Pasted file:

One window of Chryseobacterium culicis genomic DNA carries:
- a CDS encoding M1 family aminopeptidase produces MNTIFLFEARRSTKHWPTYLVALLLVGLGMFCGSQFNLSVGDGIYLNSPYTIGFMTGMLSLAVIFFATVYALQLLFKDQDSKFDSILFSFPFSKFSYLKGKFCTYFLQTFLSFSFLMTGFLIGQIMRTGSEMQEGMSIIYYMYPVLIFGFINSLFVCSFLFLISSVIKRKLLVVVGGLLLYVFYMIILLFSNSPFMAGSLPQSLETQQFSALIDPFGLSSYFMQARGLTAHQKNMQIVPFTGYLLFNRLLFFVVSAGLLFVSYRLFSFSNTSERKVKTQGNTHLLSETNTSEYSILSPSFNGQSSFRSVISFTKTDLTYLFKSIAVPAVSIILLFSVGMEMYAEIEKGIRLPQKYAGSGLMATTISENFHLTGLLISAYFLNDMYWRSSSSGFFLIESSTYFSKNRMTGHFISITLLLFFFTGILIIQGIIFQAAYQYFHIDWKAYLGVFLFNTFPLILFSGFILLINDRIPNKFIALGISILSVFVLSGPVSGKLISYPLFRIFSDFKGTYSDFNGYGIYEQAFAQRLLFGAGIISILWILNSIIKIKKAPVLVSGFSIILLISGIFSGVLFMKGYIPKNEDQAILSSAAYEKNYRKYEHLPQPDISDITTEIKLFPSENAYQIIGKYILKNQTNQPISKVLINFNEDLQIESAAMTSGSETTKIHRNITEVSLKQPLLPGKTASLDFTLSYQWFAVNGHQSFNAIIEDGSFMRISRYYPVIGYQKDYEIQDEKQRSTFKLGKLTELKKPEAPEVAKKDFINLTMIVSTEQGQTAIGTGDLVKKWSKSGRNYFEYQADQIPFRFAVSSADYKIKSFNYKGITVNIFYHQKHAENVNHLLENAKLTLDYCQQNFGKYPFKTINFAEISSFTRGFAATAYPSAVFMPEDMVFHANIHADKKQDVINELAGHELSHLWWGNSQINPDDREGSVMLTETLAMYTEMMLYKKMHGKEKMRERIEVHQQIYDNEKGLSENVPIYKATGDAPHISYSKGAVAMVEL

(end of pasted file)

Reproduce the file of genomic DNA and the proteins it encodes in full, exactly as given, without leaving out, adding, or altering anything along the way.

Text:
One window of Chryseobacterium culicis genomic DNA carries:
- a CDS encoding M1 family aminopeptidase produces MNTIFLFEARRSTKHWPTYLVALLLVGLGMFCGSQFNLSVGDGIYLNSPYTIGFMTGMLSLAVIFFATVYALQLLFKDQDSKFDSILFSFPFSKFSYLKGKFCTYFLQTFLSFSFLMTGFLIGQIMRTGSEMQEGMSIIYYMYPVLIFGFINSLFVCSFLFLISSVIKRKLLVVVGGLLLYVFYMIILLFSNSPFMAGSLPQSLETQQFSALIDPFGLSSYFMQARGLTAHQKNMQIVPFTGYLLFNRLLFFVVSAGLLFVSYRLFSFSNTSERKVKTQGNTHLLSETNTSEYSILSPSFNGQSSFRSVISFTKTDLTYLFKSIAVPAVSIILLFSVGMEMYAEIEKGIRLPQKYAGSGLMATTISENFHLTGLLISAYFLNDMYWRSSSSGFFLIESSTYFSKNRMTGHFISITLLLFFFTGILIIQGIIFQAAYQYFHIDWKAYLGVFLFNTFPLILFSGFILLINDRIPNKFIALGISILSVFVLSGPVSGKLISYPLFRIFSDFKGTYSDFNGYGIYEQAFAQRLLFGAGIISILWILNSIIKIKKAPVLVSGFSIILLISGIFSGVLFMKGYIPKNEDQAILSSAAYEKNYRKYEHLPQPDISDITTEIKLFPSENAYQIIGKYILKNQTNQPISKVLINFNEDLQIESAAMTSGSETTKIHRNITEVSLKQPLLPGKTASLDFTLSYQWFAVNGHQSFNAIIEDGSFMRISRYYPVIGYQKDYEIQDEKQRSTFKLGKLTELKKPEAPEVAKKDFINLTMIVSTEQGQTAIGTGDLVKKWSKSGRNYFEYQADQIPFRFAVSSADYKIKSFNYKGITVNIFYHQKHAENVNHLLENAKLTLDYCQQNFGKYPFKTINFAEISSFTRGFAATAYPSAVFMPEDMVFHANIHADKKQDVINELAGHELSHLWWGNSQINPDDREGSVMLTETLAMYTEMMLYKKMHGKEKMRERIEVHQQIYDNEKGLSENVPIYKATGDAPHISYSKGAVAMVEL